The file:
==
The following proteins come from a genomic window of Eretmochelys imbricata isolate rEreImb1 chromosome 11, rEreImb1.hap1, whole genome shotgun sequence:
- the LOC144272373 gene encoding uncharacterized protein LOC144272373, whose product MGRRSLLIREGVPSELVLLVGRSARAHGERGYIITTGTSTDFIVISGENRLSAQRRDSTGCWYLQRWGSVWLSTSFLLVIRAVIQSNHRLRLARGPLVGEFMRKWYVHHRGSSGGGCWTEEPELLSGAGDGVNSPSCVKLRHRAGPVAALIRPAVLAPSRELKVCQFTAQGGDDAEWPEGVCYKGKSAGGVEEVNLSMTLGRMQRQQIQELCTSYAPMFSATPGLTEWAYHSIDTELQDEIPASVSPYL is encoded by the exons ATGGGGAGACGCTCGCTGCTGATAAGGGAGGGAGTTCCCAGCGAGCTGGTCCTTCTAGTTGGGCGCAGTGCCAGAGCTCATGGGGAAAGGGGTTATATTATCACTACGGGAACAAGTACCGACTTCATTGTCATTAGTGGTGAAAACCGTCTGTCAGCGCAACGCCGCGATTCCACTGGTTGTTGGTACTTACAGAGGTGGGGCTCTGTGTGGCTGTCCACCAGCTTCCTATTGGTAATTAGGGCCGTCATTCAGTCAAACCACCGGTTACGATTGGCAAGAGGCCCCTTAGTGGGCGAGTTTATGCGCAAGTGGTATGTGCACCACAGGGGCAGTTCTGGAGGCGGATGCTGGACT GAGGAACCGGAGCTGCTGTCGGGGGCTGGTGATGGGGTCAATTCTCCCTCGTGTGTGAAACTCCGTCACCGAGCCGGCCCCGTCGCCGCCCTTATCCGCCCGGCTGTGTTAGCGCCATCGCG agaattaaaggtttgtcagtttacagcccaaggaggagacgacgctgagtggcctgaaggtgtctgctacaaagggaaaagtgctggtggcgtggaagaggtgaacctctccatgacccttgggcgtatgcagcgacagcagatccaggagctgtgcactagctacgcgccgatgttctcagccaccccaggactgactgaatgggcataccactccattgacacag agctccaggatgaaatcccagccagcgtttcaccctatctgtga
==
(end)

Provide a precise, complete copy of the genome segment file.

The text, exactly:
The following proteins come from a genomic window of Eretmochelys imbricata isolate rEreImb1 chromosome 11, rEreImb1.hap1, whole genome shotgun sequence:
- the LOC144272373 gene encoding uncharacterized protein LOC144272373, whose product MGRRSLLIREGVPSELVLLVGRSARAHGERGYIITTGTSTDFIVISGENRLSAQRRDSTGCWYLQRWGSVWLSTSFLLVIRAVIQSNHRLRLARGPLVGEFMRKWYVHHRGSSGGGCWTEEPELLSGAGDGVNSPSCVKLRHRAGPVAALIRPAVLAPSRELKVCQFTAQGGDDAEWPEGVCYKGKSAGGVEEVNLSMTLGRMQRQQIQELCTSYAPMFSATPGLTEWAYHSIDTELQDEIPASVSPYL is encoded by the exons ATGGGGAGACGCTCGCTGCTGATAAGGGAGGGAGTTCCCAGCGAGCTGGTCCTTCTAGTTGGGCGCAGTGCCAGAGCTCATGGGGAAAGGGGTTATATTATCACTACGGGAACAAGTACCGACTTCATTGTCATTAGTGGTGAAAACCGTCTGTCAGCGCAACGCCGCGATTCCACTGGTTGTTGGTACTTACAGAGGTGGGGCTCTGTGTGGCTGTCCACCAGCTTCCTATTGGTAATTAGGGCCGTCATTCAGTCAAACCACCGGTTACGATTGGCAAGAGGCCCCTTAGTGGGCGAGTTTATGCGCAAGTGGTATGTGCACCACAGGGGCAGTTCTGGAGGCGGATGCTGGACT GAGGAACCGGAGCTGCTGTCGGGGGCTGGTGATGGGGTCAATTCTCCCTCGTGTGTGAAACTCCGTCACCGAGCCGGCCCCGTCGCCGCCCTTATCCGCCCGGCTGTGTTAGCGCCATCGCG agaattaaaggtttgtcagtttacagcccaaggaggagacgacgctgagtggcctgaaggtgtctgctacaaagggaaaagtgctggtggcgtggaagaggtgaacctctccatgacccttgggcgtatgcagcgacagcagatccaggagctgtgcactagctacgcgccgatgttctcagccaccccaggactgactgaatgggcataccactccattgacacag agctccaggatgaaatcccagccagcgtttcaccctatctgtga